By The Nation
POLICE SEARCHED 11 locations in Phuket yesterday as part of their investigation into allegations that two tour companies involved in recent boat tragedies might have used Thai nominees and been involved in money laundering.
Lazy Cat Travel and TC Blue Dream have been closely scrutinised since their boats sank in the sea off Phuket last Thursday. The incident caused 46 deaths and at least two tourists are still unaccounted for.
“We have now worked in collaboration with several agencies, including the Anti-Money Laundering Office [Amlo] and the Commerce Ministry,” said the Tourist Police Division’s deputy commander Pol Maj-General Surachate Hakparn.
Searched yesterday were the offices of the two companies, the houses of their executives and three related businesses in Phuket.
Surachate said documents at some locations were in English language only.
“Our moves are in line with the policy to crack down on foreign businesses that have operated in Phuket under the front of Thai nominees,” Surachate said.
The use of nominees is illegal in Thailand. Thai nominees, if convicted, risk facing a jail term and a fine.
Chinese citizen Zhang Wenhao is the husband of TC Blue Dream’s owner Woraluck Rueakchaiyakan, who is Thai. He was not in Thailand when the accident happened last week and it was later reported in China that he describes himself as a diving instructor and an employee of his 26-year-old wife’s firm.
According to the report, all employees in the company, except captains and crew members, are Chinese.
Phoenix captain Somjing Boonchom is currently detained at Phuket Provincial Prison on charges of recklessness causing deaths and emotional-physical injuries to others. All those who died were on his boat.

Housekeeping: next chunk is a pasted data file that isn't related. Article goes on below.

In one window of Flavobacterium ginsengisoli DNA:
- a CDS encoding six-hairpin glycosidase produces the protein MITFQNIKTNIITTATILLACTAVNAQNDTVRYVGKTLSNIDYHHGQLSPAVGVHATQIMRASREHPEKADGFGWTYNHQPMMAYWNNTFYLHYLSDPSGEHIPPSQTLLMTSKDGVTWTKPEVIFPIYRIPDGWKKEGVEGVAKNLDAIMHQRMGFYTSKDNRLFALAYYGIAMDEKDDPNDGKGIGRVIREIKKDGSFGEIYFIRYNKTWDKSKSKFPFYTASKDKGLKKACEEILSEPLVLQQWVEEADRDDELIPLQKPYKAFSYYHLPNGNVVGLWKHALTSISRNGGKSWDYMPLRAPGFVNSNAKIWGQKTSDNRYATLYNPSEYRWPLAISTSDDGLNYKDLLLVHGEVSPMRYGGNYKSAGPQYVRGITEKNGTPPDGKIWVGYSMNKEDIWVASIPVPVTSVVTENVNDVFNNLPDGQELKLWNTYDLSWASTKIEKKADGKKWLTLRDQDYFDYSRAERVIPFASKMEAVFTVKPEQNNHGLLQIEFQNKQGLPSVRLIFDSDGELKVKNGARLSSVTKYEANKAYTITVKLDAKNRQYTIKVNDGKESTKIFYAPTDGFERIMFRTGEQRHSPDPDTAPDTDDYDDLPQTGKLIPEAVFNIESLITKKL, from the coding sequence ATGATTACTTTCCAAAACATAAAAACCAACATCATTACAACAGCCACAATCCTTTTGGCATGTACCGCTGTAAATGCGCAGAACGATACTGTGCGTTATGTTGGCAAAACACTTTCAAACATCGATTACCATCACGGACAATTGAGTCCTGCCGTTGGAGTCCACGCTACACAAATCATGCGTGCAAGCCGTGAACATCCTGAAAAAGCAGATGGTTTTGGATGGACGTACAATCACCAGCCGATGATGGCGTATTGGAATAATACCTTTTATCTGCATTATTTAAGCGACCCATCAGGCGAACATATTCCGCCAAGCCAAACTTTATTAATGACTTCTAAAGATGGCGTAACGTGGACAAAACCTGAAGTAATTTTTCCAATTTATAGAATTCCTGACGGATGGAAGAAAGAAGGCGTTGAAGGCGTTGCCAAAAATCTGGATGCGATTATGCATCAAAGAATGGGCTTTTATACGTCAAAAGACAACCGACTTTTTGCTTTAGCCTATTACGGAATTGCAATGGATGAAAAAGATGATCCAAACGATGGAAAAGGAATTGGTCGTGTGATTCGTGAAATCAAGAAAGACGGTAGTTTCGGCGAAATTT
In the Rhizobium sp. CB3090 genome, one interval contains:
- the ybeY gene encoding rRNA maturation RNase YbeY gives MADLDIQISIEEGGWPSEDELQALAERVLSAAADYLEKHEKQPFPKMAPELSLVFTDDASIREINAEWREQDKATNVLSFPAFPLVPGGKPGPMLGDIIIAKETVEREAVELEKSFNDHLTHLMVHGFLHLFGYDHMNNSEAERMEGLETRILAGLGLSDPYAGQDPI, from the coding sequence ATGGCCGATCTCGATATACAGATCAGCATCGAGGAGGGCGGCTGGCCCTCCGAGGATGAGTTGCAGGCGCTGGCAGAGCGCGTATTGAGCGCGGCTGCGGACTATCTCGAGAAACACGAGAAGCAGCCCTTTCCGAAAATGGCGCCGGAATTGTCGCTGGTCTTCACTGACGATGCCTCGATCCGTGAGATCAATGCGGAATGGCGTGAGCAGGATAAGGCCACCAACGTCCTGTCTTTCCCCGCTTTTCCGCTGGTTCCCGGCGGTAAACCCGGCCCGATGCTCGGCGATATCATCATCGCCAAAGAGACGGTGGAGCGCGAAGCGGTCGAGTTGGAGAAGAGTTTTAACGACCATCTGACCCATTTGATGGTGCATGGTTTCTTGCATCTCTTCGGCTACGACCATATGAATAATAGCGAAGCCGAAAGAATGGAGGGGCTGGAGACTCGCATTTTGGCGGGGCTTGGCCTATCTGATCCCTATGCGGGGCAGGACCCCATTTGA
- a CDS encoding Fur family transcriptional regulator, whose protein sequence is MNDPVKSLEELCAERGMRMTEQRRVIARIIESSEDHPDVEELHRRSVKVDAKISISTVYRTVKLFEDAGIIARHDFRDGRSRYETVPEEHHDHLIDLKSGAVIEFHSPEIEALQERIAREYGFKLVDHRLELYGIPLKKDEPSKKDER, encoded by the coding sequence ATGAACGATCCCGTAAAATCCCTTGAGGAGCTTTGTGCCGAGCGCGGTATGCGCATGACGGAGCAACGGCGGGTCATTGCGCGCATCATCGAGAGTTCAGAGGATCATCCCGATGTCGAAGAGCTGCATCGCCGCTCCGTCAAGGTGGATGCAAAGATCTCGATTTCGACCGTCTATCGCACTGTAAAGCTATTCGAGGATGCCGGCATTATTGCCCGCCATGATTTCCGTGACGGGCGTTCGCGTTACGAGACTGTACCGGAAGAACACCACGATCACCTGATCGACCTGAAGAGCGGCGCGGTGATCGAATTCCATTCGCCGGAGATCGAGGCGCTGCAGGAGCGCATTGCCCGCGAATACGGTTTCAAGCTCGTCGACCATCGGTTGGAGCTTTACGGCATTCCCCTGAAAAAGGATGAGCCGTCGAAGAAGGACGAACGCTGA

There were no deaths and all tourists were rescued when Lazy Cat Travel’s Serenata sank.
About 49 per cent of Lazy Cat Travel’s shares belong to a Chinese firm.
Both Phoenix and Serenata reportedly violated a safety warning and ventured out to sea despite rough conditions last Thursday.
Tourism and Sports Minister Weerasak Kowsurat said relevant authorities would meet on Friday to discuss marine safety and how to improve safety measures.
So far, 37 bodies from the accident have been identified.
Meanwhile, Deputy Prime Minister General Prawit Wongsuwon, yesterday offered an apology for a comment he made following the tragedies.
“If my words offended you, I would like to apologise,” he said.
He spoke after his earlier comments had whipped up a storm of criticism on social media in China. Following the accidents, Prawit suggested Chinese operators violating laws and causing harm to their fellow Chinese were to blame.
Prawit yesterday said he made the comment after receiving a report suggesting it was true.
“Please do not mix things up. We offer assistance to victims. That’s one thing. But we will take action against those who break the law. That’s the other thing,” Prawit said.
He said that while the government had extended its sincere condolences to Chinese people over the tragedies and would provide full help to the injured and deceased victims’ families, Thai police would need to take action against those responsible for the incidents.
“An investigation will continue to dig deep into why these two boats left the shore despite the warning,” he said.
Foreign Affairs Minister Don Pramudwinai tried to downplay Prawit’s comment.
“I think the comment will not affect the relationship [between two countries],” he said.